Selling a Property After The Death of a Relative


Written by: Edward Feather on 29th November 2022

Old Parchment Lease And Hourglass Timer

Selling your parents’ house after their death is a difficult and emotional process to manage. Selling a property can be complicated under any circumstance, but even more so whilst grieving for a loved one. If you’re the executor of a relative’s estate, we’ll aim to help you in this article by explaining what a probate property sale is, what it means for you, and how to sell an inherited property.

What is a probate sale?

A probate sale involves a property previously owned by someone who has died. The deceased homeowners may have named a person, or people, to deal with their estate (money and property) in their will. The named are the executors, who are responsible for paying off any debts, valuing the estate, and paying any inheritance tax due. If you’re the executor, you don’t have to sell the property you’ve inherited. But if you choose to, you’ll need to organise the sale.

 Before the property can be sold, you must be granted probate. A certificate will be issued by a court to confirm you have legal authority to deal with the estate.

How soon can you sell a relative's property?

You won't be able to sell the property until probate has been granted. The house can be brought to the market for sale and marketing can begin, but a sale can't complete until you have probate, which usually takes 6-8 weeks on average in the UK. If you’ve inherited a property to sell, try to get the process started as soon as possible, as any applicable inheritance tax is due within 6 months of the person’s death.

What is inheritance tax?

Inheritance tax is a tax payable to the Government on your deceased relative’s estate. In the UK, 40% tax is applied to anything over £325,000. If you’re the child or grandchild of the person who has died, the threshold increases to £500,000.

Inheritance tax must be paid by the end of the sixth month after the homeowner has died. Many executors try to sell probate properties quickly to enable them to use funds from the sale to settle the tax payment. For this reason, online property auctions are a common method for selling probate homes.

How to sell an inherited property at auction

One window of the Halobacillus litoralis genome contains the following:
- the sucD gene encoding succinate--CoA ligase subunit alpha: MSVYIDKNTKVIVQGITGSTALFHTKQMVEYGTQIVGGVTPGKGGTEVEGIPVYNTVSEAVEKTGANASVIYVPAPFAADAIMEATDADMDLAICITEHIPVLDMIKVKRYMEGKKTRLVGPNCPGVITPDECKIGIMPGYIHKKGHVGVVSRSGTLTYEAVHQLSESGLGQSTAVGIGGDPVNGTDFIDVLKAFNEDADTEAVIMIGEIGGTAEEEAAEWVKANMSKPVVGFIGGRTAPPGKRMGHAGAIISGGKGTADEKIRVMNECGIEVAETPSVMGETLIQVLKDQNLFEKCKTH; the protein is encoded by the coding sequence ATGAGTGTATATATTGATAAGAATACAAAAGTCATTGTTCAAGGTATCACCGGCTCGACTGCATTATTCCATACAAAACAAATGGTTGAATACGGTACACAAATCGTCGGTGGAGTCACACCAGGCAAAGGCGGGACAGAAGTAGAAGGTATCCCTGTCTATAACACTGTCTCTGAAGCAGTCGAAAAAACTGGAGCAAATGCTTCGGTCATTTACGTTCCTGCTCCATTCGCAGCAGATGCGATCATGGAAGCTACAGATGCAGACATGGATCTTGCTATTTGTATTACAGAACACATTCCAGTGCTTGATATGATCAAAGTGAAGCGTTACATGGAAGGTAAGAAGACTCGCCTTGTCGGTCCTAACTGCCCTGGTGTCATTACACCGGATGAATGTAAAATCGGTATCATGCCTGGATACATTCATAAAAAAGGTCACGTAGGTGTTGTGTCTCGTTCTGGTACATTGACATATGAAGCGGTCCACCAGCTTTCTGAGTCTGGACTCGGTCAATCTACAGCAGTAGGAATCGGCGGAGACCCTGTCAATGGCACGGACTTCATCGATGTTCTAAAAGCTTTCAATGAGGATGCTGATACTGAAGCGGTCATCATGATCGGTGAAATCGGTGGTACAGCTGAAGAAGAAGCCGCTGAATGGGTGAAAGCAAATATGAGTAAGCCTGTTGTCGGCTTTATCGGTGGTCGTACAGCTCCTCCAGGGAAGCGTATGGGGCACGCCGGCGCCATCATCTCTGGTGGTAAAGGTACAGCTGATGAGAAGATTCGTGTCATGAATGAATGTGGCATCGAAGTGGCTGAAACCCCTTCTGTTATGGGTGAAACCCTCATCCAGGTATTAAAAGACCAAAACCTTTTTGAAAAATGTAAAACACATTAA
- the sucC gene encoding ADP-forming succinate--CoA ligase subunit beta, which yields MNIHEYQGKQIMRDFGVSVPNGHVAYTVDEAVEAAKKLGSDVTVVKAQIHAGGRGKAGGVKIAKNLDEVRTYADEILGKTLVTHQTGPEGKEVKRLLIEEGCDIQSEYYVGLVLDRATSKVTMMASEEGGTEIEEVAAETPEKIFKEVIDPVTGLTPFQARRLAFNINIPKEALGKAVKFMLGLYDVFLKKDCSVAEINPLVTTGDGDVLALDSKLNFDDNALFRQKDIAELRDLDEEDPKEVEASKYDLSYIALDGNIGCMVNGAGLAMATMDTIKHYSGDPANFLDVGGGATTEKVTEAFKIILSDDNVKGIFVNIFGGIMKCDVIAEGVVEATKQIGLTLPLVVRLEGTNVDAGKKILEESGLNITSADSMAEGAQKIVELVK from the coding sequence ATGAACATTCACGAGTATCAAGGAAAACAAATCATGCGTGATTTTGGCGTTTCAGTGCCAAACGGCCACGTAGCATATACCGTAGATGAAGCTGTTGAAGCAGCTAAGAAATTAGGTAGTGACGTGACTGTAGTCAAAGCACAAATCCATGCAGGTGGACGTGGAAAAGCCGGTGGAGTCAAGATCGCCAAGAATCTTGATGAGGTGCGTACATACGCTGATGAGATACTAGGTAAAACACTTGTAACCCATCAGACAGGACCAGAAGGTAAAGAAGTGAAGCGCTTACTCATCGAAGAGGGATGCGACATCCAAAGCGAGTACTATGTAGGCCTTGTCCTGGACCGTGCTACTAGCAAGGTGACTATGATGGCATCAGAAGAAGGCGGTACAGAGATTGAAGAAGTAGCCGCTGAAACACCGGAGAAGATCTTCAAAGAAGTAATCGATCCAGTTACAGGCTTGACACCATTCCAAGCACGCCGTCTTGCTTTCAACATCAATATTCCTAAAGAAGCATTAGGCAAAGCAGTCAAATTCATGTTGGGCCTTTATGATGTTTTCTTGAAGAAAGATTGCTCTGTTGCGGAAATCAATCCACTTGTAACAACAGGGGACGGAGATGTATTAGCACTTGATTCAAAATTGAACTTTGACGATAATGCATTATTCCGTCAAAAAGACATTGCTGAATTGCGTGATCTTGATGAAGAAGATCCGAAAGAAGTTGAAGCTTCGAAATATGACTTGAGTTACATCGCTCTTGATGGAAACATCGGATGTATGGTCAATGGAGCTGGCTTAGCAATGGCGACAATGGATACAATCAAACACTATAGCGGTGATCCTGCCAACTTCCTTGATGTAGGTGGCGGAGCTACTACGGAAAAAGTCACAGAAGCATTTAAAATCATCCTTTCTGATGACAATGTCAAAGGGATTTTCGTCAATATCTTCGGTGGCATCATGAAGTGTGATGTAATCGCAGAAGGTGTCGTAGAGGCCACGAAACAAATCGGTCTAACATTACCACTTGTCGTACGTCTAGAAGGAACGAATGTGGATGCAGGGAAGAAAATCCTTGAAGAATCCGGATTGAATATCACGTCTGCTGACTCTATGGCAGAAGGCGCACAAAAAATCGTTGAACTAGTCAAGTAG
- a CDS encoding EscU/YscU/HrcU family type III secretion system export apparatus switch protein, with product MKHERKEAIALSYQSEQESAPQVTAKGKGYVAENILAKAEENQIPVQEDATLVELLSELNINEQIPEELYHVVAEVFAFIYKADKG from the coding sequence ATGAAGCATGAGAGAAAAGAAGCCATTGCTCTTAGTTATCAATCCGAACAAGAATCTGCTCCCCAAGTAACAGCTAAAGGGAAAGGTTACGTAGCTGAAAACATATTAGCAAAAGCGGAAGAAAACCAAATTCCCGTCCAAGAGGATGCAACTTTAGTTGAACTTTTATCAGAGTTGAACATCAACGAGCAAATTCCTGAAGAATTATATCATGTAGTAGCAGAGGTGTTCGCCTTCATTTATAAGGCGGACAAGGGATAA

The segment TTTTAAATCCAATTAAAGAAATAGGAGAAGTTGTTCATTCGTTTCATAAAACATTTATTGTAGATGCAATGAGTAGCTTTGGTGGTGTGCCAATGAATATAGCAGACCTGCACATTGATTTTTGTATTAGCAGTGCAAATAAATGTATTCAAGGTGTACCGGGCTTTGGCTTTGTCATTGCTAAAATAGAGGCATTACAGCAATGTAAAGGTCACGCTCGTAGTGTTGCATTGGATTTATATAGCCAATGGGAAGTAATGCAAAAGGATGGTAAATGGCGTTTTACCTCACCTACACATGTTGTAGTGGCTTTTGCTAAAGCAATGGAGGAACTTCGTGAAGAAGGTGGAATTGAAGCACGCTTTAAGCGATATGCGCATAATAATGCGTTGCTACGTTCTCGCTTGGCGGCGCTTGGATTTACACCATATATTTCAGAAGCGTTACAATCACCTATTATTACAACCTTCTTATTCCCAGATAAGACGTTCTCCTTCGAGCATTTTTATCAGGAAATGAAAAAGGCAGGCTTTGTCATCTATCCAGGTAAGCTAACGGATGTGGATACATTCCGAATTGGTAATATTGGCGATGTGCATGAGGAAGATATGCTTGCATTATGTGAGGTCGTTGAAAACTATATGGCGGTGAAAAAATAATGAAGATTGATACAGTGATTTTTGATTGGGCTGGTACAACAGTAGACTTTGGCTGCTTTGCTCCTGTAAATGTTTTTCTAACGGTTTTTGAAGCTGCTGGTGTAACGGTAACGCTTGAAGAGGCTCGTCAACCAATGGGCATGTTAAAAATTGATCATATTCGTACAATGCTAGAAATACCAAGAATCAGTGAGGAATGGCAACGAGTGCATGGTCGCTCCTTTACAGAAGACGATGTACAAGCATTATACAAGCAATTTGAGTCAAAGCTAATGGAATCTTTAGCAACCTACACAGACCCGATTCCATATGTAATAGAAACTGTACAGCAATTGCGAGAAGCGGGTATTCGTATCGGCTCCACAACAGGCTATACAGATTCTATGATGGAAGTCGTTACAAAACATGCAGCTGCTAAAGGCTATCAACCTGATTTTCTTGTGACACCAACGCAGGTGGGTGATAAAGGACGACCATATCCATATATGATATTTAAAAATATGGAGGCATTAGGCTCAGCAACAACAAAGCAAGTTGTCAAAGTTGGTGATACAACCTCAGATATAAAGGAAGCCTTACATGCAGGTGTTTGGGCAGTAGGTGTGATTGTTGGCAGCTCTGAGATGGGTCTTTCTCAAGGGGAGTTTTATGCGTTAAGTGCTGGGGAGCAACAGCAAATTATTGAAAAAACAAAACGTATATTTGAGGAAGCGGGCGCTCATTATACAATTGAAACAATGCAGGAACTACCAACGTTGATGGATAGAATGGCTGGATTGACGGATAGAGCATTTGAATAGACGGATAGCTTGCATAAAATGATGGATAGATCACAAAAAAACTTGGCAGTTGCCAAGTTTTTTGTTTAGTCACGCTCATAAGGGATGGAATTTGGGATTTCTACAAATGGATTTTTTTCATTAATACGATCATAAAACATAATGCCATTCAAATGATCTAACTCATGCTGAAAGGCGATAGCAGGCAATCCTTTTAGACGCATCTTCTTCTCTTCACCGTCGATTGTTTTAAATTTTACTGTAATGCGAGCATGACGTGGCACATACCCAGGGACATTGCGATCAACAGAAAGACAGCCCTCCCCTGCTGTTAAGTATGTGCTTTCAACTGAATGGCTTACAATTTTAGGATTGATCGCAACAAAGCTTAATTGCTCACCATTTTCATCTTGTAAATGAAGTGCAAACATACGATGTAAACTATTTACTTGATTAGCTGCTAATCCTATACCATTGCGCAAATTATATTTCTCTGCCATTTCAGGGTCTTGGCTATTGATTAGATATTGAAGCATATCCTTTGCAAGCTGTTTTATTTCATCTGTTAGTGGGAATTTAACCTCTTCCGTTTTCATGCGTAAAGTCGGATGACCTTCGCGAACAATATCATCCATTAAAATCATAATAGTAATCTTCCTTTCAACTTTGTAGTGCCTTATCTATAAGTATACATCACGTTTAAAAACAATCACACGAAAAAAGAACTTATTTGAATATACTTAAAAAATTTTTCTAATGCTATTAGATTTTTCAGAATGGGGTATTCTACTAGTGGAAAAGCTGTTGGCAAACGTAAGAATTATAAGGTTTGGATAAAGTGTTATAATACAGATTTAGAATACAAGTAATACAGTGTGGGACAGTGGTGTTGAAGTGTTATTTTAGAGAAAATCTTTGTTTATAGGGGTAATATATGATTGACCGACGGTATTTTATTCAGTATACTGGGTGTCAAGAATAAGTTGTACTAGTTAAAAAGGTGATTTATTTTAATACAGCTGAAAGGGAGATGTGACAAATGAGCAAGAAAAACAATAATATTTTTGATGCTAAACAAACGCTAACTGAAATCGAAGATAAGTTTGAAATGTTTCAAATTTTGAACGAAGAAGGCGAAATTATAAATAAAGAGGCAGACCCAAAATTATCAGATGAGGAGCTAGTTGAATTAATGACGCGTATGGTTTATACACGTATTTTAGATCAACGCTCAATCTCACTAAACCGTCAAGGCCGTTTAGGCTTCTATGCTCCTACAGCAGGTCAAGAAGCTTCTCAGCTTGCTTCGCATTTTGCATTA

If you don’t want to retain your inherited property to live in yourself or rent out, online property auctions are the quickest and most secure way to sell. Probate properties tend to need some cosmetic updating or renovation work, particularly if your relative had lived there for a number of years. Buyers visit online property auctions with a view to buying these types of homes, so if the home successfully sells, you can be certain you’ve achieved the best possible price on auction day.

The speed of sale is often a priority for sellers of a probate property, which is why so many are brought to auction. When a property successfully sells at auction, the winning bidder is legally obligated to purchase it as soon as the virtual hammer falls. Contracts are exchanged, and the buyer’s commitment to the sale is secured. Sales typically complete within 28 days. 

The process of selling a probate property at auction is the same as any other property type. View our guide to find out how selling a property at online auction works.

How can we help?

At Pugh, we’ve been helping executors sell their inherited properties for more than 25 years. We’re here to support you through the process, helping you to decide the right course of action for your circumstances.

Call us today on 0345 505 1200 for a no-obligation chat about selling a probate property at online auction.

About the Author

Edward is an experienced property auctioneer with over 15 years' property auction experience and considerable knowledge of the North West property market. 

Edward joined Pugh & Co in September 2018 from SDL Auctions in Chester. He was also a Director at the Cheshire and North Wales franchise of the Auction House business, based at estate agent Humphreys in Chester, before its acquisition by SDL in 2016.